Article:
Two jailed for 'savage' gang attack on man
Two thugs were jailed today after a "savage" gang attack on a man trying to stop a Chinese barman being racially abused.
Civil servant Paul Edmunds never stood a chance as he was first glassed in the face, scarring him for life, and then battered unconscious in a Piccadilly nightclub.
When he came round, bloodied and bruised, he was outside being tended by a member of staff.
The defendants were the only two to be charged, London's Southwark Crown Court heard.
Grant Williams, 22, who was convicted both of causing grievous bodily harm with intent and causing grievous bodily harm, burst into tears and mouthed "sorry" to his family as he was jailed for five years.
Co-defendant Kerry Watts, 23, was found guilty on the grievous bodily harm count and got 15 months.
Sentencing, Judge Gregory Stone told the pair, from Worcester Park, Surrey: "Mr Edmunds was a civil servant working for the MoD, out for the evening with his then girlfriend, and to end up with having a wine glass in his eye and being savagely beaten up was quite unacceptable.
"You two are both from good families who have a huge quantity of good character and I am not surprised that your families are in despair at the position you put yourselves in."
The judge said CCTV footage of the assault clearly showed Williams launching the "unprovoked" attack but first emptying his glass "so he didn't get hit with the contents and jerk his head away and make you miss.
"You aimed for his face and left eye. It seems to me he was probably saved by his glasses from losing his eye."
Within seconds of the blow being struck, Watts joined in with a "blow of immense power before hitting him again with a left and right of enormous force.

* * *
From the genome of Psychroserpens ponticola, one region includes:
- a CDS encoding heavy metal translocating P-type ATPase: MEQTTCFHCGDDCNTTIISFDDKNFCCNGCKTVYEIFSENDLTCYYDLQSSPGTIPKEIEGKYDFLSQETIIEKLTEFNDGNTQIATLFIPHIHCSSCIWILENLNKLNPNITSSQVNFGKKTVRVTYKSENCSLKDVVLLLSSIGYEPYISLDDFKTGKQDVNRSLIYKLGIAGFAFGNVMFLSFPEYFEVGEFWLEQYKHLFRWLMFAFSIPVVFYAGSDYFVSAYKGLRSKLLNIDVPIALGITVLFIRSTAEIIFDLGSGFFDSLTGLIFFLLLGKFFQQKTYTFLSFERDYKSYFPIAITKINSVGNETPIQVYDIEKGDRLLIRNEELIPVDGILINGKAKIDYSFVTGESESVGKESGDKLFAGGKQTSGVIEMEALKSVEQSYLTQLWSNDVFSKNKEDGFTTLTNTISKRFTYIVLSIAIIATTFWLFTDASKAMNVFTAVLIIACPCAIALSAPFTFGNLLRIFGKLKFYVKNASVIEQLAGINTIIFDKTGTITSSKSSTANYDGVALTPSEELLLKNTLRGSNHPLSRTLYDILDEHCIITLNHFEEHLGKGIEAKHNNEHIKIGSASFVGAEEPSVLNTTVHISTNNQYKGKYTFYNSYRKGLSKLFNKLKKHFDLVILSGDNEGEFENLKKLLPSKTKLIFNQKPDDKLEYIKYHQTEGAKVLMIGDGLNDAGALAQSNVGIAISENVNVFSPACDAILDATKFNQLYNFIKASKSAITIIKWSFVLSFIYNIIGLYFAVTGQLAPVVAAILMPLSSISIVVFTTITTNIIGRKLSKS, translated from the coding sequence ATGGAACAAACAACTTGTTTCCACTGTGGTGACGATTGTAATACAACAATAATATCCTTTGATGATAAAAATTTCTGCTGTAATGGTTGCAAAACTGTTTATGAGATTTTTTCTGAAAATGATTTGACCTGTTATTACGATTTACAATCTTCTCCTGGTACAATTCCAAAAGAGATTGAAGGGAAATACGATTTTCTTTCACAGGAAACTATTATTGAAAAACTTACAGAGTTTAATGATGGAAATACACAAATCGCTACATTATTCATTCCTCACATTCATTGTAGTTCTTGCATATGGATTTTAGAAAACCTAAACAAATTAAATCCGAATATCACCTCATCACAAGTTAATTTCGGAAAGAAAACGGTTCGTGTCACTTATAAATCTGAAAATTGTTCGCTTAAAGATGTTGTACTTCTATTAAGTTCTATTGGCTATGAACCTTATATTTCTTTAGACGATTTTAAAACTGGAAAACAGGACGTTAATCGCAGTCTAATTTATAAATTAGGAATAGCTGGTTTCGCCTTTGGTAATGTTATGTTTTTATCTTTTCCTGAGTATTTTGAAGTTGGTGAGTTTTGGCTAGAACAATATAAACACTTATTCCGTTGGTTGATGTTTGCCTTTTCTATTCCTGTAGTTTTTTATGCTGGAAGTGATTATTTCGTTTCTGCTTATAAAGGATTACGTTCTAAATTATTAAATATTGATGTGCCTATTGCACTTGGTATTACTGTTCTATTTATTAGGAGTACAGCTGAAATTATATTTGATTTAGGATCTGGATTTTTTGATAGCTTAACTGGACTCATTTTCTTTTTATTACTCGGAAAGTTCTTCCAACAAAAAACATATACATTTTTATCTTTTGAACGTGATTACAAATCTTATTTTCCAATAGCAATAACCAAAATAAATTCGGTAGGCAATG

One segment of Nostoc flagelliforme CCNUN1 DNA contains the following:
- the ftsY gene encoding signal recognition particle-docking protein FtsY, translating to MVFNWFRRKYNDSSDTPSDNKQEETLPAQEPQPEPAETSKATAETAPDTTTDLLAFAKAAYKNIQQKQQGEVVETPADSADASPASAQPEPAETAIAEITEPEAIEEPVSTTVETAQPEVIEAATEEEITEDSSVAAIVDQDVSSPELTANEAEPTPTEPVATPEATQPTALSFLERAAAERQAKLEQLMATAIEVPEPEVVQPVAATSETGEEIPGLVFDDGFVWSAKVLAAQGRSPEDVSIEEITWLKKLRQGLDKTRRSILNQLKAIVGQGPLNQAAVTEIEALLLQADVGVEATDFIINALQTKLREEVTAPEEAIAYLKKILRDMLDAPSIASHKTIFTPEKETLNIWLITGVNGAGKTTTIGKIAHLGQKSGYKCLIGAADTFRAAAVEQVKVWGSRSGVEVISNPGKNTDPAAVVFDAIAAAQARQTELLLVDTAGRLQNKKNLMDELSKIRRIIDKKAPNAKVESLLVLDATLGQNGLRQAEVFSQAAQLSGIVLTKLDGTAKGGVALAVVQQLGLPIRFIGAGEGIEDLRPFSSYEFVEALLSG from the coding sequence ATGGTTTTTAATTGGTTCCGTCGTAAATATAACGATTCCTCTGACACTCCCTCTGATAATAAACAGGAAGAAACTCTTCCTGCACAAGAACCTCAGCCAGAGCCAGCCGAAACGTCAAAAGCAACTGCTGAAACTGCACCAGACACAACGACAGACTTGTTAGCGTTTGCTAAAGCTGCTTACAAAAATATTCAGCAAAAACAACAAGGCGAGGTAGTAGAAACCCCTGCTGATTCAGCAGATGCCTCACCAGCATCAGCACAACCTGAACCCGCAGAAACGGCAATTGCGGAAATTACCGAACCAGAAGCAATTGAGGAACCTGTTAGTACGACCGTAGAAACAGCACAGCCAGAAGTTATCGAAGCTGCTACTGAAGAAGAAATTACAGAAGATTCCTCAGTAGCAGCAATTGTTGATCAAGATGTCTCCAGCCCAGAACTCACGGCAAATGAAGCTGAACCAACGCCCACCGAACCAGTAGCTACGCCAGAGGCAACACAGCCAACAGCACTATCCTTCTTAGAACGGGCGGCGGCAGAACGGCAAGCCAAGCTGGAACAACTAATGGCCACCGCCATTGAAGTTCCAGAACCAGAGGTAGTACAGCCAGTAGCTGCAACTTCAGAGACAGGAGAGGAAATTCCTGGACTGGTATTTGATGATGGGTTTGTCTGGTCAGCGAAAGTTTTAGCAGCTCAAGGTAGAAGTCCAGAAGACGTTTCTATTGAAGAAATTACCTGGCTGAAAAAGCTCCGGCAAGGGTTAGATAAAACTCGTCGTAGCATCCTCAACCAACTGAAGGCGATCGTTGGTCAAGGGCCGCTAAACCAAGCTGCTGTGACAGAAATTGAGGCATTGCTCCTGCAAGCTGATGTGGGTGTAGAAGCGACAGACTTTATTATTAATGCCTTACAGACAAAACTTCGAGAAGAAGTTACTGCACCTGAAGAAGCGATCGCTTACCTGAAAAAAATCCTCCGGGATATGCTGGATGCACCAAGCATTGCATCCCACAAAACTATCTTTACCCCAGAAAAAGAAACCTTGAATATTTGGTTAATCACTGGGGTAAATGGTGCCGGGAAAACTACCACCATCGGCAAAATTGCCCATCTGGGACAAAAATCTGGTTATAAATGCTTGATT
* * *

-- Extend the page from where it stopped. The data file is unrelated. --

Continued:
"Then there was the group attack. He was overwhelmed by four or five people and down he went. They were all around kicking him and punching him.
"This was a ferocious attack. He was temporarily unconscious and he was certainly pouring with blood."
The judge said that in addition his nose was "comprehensively broken", he suffered cuts to the inside of his mouth and was covered in bruises.
"It was utterly uncalled for. It was a violent incident that came from nowhere with no possible justification," he added.
The six-day trial heard Mr Edmunds and his civil servant girlfriend had been enjoying the evening at Strawberry Moons when he noticed up to half a dozen men taunting the barman.
"He had been cornered into an area and was being made to recite orders from a Chinese takeaway and there were various racially aggravated comments made to him," Mr Edmunds recalled.
Realising the man was "very uncomfortable" with what was happening, "I said to one of the guys on the edge of the group I thought he had had enough and should be allowed to move away".
But, he explained, his intervention did not go down well.
"Shortly after that somebody else in the group said to me, 'Have you come all the way round here just to say that?' It was clear there was antagonism towards me."
Minutes later Williams glassed him before "somebody hit me over the back of the head quite hard shortly afterwards.
"There was a sequence of blows. There were five or six involved in punching and kicking me.
"I was standing up until eventually I must have lost consciousness, but there was probably a period of time where I was being hit from all sides," said Mr Edmunds.
He added that apart from considerable pain and severe bruising, the attack had disrupted his work and left a legacy of sleeplessness, headaches, hour-long episodes of "haziness" and a sense of discomfort in crowded areas.
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